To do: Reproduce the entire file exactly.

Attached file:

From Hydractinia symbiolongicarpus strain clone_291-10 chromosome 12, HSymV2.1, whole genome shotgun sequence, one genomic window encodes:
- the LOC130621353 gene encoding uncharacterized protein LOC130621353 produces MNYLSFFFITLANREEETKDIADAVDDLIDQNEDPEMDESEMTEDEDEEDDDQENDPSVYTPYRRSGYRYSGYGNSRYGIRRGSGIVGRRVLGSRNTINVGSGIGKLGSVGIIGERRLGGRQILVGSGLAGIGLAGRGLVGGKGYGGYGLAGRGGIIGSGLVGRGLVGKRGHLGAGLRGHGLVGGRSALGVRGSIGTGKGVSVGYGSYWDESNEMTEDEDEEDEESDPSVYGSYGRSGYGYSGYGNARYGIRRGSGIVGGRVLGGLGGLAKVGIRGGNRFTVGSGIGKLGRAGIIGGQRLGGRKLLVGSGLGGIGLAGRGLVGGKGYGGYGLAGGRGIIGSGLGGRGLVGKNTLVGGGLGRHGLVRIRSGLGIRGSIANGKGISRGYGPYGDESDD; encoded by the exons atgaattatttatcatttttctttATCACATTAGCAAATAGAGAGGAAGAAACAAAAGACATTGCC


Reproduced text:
From Hydractinia symbiolongicarpus strain clone_291-10 chromosome 12, HSymV2.1, whole genome shotgun sequence, one genomic window encodes:
- the LOC130621353 gene encoding uncharacterized protein LOC130621353 produces MNYLSFFFITLANREEETKDIADAVDDLIDQNEDPEMDESEMTEDEDEEDDDQENDPSVYTPYRRSGYRYSGYGNSRYGIRRGSGIVGRRVLGSRNTINVGSGIGKLGSVGIIGERRLGGRQILVGSGLAGIGLAGRGLVGGKGYGGYGLAGRGGIIGSGLVGRGLVGKRGHLGAGLRGHGLVGGRSALGVRGSIGTGKGVSVGYGSYWDESNEMTEDEDEEDEESDPSVYGSYGRSGYGYSGYGNARYGIRRGSGIVGGRVLGGLGGLAKVGIRGGNRFTVGSGIGKLGRAGIIGGQRLGGRKLLVGSGLGGIGLAGRGLVGGKGYGGYGLAGGRGIIGSGLGGRGLVGKNTLVGGGLGRHGLVRIRSGLGIRGSIANGKGISRGYGPYGDESDD; encoded by the exons atgaattatttatcatttttctttATCACATTAGCAAATAGAGAGGAAGAAACAAAAGACATTGCC